Weekly criminal law update – Nov. 27, 2022

My strengths are in written, oral and appellate advocacy. If you can use my services, please email me at efrayim@moldofskylaw.ca.

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  1. Improper Calgary Crown closing submissions apparent here: “And she said the accuser had no motive to make up allegations against his former coach 3 1/2 years after last playing for him.” Jurisprudence is fairly clear that absence of evidence of a motive to fabricate is not evidence of absence – see e.g. R. v. B.T.D., 2022 ONCA 732, at para. 84 (dealt with at #2 here). My tweets. Crown is a 2009 call.
  2. Despite serious mistakes (Crown suggesting accused tailored his evidence to the disclosure, judge suggesting jury should find facts before engaging with the law, and the Crown telling the jury that accused fabricated his evidence to avoid a murder conviction), ONCA somehow upholds a murder conviction: R. v. Hayles-Wilson, 2022 ONCA 790. The flimsy conclusion reached by Nordheimer, Gillese, Sossin J.J.A. is that “In the end result, I am not satisfied that the trial judge’s errors in these three respects, in an otherwise fault-free trial, served to undermine the integrity of the verdict reached” (para. 40). Certainly, this should be appealed further. Note para. 19: “Given the numerous times that this court has made the point about it being improper for Crown counsel to suggest that an accused person has tailored their evidence to fit disclosure or the trial evidence, it is a mystery to me why some Crown counsel persist in doing so.” Sara Little’s summary here.
  3. Section 278 application dealt with here. Not sure whether conclusion that evidence of cheating shouldn’t be relevant in the context of a motive to fabricate, as was found here: R v DK, 2022 ABPC 240, at para. 46.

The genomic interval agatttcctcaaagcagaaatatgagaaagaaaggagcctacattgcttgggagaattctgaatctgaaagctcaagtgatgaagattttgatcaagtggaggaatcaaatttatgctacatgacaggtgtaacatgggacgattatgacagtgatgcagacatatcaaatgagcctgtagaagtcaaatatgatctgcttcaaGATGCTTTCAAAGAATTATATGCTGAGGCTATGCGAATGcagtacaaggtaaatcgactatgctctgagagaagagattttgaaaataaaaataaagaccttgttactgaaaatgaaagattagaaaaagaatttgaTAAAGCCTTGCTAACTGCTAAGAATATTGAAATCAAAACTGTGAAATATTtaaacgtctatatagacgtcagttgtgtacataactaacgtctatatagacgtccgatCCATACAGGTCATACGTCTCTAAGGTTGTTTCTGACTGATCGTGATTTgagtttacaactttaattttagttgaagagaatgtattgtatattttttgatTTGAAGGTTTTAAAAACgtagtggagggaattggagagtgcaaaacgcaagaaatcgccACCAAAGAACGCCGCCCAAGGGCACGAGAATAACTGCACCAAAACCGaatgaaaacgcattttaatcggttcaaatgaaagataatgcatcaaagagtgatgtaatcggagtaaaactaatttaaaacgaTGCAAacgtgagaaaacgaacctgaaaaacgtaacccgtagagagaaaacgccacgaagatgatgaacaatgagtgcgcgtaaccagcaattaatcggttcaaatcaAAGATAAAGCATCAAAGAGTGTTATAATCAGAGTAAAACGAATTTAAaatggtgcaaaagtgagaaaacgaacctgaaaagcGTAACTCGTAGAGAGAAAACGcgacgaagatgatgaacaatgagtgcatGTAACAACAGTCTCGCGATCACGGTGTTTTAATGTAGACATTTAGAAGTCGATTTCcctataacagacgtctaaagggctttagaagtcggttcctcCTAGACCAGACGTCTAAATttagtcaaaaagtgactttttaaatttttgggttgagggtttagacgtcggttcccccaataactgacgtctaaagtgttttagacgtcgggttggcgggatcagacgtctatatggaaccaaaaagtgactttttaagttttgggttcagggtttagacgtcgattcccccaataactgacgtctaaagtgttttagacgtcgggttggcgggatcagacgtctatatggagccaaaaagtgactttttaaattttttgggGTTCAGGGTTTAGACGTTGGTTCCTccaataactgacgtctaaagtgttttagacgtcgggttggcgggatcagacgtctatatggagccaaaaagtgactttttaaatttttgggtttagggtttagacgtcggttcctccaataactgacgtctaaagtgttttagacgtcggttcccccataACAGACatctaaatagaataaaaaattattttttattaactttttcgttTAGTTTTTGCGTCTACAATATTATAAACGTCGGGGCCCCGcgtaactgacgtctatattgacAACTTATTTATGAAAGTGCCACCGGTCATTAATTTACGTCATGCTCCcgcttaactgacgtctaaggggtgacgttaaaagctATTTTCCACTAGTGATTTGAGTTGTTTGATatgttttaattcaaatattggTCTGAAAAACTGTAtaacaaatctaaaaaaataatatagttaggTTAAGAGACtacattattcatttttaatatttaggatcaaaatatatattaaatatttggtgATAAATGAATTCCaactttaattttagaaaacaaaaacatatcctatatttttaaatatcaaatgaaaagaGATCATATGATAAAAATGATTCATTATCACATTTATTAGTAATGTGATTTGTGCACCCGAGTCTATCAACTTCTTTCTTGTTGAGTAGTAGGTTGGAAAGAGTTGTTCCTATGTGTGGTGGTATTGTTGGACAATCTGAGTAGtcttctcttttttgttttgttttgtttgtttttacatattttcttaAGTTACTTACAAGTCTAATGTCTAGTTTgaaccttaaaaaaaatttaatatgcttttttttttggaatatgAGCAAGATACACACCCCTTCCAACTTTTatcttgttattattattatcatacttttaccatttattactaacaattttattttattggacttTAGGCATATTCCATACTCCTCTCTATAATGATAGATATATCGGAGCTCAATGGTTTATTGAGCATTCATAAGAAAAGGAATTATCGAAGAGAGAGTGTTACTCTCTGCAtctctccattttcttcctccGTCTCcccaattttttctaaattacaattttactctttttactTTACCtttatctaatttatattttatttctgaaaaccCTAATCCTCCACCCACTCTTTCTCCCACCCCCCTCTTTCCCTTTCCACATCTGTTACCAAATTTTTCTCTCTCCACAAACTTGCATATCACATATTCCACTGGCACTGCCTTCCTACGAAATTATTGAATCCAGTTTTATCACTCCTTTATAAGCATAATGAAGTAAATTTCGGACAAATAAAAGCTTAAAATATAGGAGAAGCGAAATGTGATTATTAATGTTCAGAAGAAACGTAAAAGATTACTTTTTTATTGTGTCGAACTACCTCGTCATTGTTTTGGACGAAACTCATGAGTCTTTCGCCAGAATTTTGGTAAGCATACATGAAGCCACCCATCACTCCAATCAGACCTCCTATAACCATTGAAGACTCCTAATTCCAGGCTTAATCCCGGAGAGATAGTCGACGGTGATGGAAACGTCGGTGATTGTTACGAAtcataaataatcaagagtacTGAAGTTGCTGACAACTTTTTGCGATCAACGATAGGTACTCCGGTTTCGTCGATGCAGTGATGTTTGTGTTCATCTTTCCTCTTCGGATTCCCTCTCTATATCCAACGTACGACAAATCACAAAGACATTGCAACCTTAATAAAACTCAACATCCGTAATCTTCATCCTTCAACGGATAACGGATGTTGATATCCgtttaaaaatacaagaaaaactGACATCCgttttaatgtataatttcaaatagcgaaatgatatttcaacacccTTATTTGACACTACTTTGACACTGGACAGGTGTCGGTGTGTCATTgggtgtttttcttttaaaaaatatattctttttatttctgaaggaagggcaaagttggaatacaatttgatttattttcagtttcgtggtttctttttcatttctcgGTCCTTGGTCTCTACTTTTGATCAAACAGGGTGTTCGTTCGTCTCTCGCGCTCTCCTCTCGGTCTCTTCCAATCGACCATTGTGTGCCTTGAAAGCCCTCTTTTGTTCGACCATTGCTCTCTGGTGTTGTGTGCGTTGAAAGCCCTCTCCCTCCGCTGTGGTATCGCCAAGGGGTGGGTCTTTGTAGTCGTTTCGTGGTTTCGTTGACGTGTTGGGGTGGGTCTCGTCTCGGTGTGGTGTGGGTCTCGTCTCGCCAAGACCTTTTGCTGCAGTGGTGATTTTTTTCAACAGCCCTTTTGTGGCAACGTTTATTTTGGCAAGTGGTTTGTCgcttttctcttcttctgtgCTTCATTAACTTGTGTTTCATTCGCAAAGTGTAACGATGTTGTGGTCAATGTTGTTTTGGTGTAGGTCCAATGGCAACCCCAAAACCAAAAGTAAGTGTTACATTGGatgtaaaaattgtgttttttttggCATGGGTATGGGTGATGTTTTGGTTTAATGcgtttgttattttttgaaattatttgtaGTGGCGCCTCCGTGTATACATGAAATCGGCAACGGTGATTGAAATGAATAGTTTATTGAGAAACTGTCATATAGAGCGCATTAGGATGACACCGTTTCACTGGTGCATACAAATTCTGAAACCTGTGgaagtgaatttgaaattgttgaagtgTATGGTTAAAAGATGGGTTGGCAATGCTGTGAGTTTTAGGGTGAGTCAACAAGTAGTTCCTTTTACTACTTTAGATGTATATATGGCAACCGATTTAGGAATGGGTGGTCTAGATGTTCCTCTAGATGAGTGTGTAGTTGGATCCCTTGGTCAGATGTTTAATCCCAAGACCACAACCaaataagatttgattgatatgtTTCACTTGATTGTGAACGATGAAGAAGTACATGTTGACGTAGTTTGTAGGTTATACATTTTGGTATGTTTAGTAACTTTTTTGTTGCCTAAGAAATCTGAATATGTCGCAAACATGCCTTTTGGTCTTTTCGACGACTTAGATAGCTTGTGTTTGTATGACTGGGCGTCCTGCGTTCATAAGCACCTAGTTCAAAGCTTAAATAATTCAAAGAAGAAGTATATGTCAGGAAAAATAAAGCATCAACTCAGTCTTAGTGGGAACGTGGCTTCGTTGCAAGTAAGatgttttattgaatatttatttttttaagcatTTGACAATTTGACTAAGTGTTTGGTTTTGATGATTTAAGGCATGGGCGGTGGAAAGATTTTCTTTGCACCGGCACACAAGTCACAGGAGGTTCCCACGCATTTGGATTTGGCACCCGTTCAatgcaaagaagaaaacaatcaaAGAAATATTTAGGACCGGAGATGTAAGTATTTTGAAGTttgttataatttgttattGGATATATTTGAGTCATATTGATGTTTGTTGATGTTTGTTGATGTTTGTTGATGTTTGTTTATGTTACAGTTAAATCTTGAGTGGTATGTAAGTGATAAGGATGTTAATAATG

4. Defence application to re-call Crown complainant for further cross-examination (mid-trial change of counsel) denied where lines of cross-examination not proffered, and no Browne v Dunn need for it: R v. Raymond, 2022 ABPC 238.
  5. Mistrial ordered on 3rd SA trial (see here for a previous mistrial ruling this year for the same matter with the same Crown on the file – W. Dawson, K.C., a 40-year call) due to poor Crown closing submissions (presented and relied on facts not in evidence – specifically prohibited previously by judge, some 12 examples of where Crown relied on stereotypical reasoning, used defendant’s right to be present at trial against him, improperly insinuated that defence counsel had relied on myths, suggested complainant had no motive to lie – see #1 above, a “grave mischaracterization” of accused’s statement to police – that complainant “just laid there” when he was clear that she had enjoyed herself, and misrepresenting the police statement as if it had been evidence led by the Crown). Fourth time’s the charm, eh? R v Cartwright, 2022 BCSC 1971. H/T Alan Gold’s NetLetter.
  6. Another important SA decision (re: after-fact conduct, para. 87) courtesy of Alan Gold: R. v. Koge, 2022 NSPC 37. Again, improper Crown submission of “no motive to fabricate” (para. 67). It was entirely a “he said she said” trial – she alleged some sexual touching and he denied all of it. Russell J. finds that the evidence of the next morning is essentially collateral and irrelevant (paras. 74, 52-59). Includes a concerning adoption of largely wrong decision of R. v A.R.D., 2017 ABCA 237 at paras. 86-87. A very close (arguably unnecessarily microscopic) review by Russell J. of the accused’s evidence gave no reason to disbelieve it (para. 116), while the complainant’s “evolving” narrative led to some tentative concerns about her “reliability” (paras. 145, 131). A very cautious approach, with the obviously appropriate result. A win’s a win, I suppose? Regarding absence of evidence of a motive to fabricate, the Court states unequivocally: “It is impermissible for this Court to move from an absence of evidence that the complainant had to motive to fabricate to the conclusion that the complainant must be telling the truth” (para. 140).
    At paras. 80-81, regarding after-the-fact conduct (complainant participating in SA medical examination, which offered no evidence helpful to the Crown: